The title for this post make it sound like the world’s simplest thing. And to be honest, it sort of is. It is not hard to get images from the ViewModels into the view, but there are several ways of doing it. Each with its own pros and cons.

In my world, my VMs often get urls/uris to images instead of the actual image. The reason for this I guess is sort of the same thing as why you shouldn’t store your images in the database. The models can become huge if they include the images, especially if we add a couple different image sizes and so on. And that is without considering the possibility of us transferring a whole array of these objects across the wire. And in a lot of cases we don’t even show all the images in the UI, so why would we pass the images along if we don’t need them…

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Another user group meeting

Next Wednesday, October 20th, I will be presenting at the .NET user group here in Wellington again. This time the talk is all about smooth streaming (same talk as I presented at TechEd NZ). It covers everything from encoding your media, to publishing it on your server and of course also how to consume it from Silverlight. It will also be covering how to get your first live smooth streaming event going.

The talk does, as you can see, cover a wide array of things that has to do with smooth streaming. And to make it even broader, I will show off the Rough Cut Editor (an open source rough video editing tool built in Silverlight). And it would of course not be complete with out touching the cloud. So to finish it off, I will show you how you can deliver smooth streaming media out of Azure blob storage. A very cost effective and good way to share your media.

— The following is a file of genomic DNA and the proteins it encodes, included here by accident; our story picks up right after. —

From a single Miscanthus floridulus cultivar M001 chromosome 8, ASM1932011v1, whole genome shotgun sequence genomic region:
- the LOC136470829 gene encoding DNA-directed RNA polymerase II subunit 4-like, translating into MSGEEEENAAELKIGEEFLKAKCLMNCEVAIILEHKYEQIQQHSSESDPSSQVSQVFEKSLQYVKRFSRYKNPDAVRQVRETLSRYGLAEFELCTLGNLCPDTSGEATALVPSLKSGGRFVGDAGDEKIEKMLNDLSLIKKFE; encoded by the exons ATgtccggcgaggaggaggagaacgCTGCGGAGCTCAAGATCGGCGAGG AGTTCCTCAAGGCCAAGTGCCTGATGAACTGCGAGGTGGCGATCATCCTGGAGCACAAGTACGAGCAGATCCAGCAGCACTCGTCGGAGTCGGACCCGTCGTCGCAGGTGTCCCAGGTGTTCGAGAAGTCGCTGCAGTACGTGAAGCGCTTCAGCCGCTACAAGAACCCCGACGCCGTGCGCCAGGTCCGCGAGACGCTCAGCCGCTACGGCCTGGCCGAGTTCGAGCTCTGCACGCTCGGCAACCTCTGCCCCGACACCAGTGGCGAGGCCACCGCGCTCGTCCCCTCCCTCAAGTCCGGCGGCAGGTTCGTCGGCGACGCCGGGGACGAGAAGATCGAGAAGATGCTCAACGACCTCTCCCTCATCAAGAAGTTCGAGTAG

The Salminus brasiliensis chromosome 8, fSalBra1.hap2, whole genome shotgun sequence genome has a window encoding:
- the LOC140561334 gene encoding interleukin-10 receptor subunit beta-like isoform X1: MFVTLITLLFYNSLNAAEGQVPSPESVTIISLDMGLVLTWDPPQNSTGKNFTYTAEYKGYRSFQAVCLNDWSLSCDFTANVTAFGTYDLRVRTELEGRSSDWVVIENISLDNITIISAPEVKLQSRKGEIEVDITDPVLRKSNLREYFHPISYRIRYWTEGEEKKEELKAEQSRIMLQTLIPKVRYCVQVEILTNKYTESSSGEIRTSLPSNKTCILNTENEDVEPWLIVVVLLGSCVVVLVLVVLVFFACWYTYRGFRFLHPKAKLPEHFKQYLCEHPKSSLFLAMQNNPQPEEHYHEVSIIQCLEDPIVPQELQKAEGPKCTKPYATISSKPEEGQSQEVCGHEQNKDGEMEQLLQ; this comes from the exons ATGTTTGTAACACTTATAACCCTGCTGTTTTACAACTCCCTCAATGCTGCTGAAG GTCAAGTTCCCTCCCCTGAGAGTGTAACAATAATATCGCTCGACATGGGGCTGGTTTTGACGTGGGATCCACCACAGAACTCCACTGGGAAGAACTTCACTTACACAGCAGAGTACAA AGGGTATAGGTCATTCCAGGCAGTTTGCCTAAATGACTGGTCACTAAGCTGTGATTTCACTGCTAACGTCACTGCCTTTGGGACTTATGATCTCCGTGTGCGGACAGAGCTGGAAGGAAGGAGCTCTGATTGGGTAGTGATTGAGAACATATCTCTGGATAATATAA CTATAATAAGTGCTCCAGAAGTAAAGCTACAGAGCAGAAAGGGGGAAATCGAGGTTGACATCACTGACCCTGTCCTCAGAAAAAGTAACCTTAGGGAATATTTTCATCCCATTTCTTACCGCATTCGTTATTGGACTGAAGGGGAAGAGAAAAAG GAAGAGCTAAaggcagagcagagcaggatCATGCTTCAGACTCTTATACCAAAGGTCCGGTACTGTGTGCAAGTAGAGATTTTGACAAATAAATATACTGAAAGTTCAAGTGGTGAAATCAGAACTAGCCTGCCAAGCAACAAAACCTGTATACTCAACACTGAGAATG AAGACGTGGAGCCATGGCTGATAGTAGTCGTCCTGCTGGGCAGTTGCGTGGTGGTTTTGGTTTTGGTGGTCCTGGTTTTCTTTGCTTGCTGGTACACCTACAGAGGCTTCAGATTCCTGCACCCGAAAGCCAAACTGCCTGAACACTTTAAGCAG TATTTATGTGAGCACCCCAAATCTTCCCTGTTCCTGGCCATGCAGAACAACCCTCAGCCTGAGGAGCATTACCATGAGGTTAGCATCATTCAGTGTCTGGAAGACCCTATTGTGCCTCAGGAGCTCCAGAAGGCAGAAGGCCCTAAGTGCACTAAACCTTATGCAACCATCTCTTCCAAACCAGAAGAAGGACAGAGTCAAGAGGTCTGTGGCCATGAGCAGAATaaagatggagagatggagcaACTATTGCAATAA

So if you are in Wellington, or close by, feel free to drop by if it sounds interesting. More information is available here: http://www.dot.net.nz/UserGroupPages/WellingtonNET.aspx

Audio recording and encoding in Silverlight

A while back, a client asked my company if we could help them with a feature for a web application they were using. They needed to make audio recordings online. Basically the application shows off users portfolios online, and offers the ability to add comments about their work.

So far, all comments and graces have been made using text. But now they wanted to move it into a somewhat more interactive solution, making it possible to record audio comments and thoughts about the users portfolio.

And obviously, being a Microsoft focused company, we came to the conclusion that this would be an easy thing to do in Silverlight. Especially since we all know that Silverlight in later releases gives us access to the users microphone and webcam. So this would be a piece of cake…or would it…?

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MVVM and “restricted” functionality

So, I am back with a new post after WAY too long. It got really busy around TechEd Aus and NZ, and I really thought and hoped that I could get back and become active again as soon as that was over. Unfortunately, pushing work in front of you doesn’t really clear it…so when I finally got back from Auckland, I had a whole pile of things to do…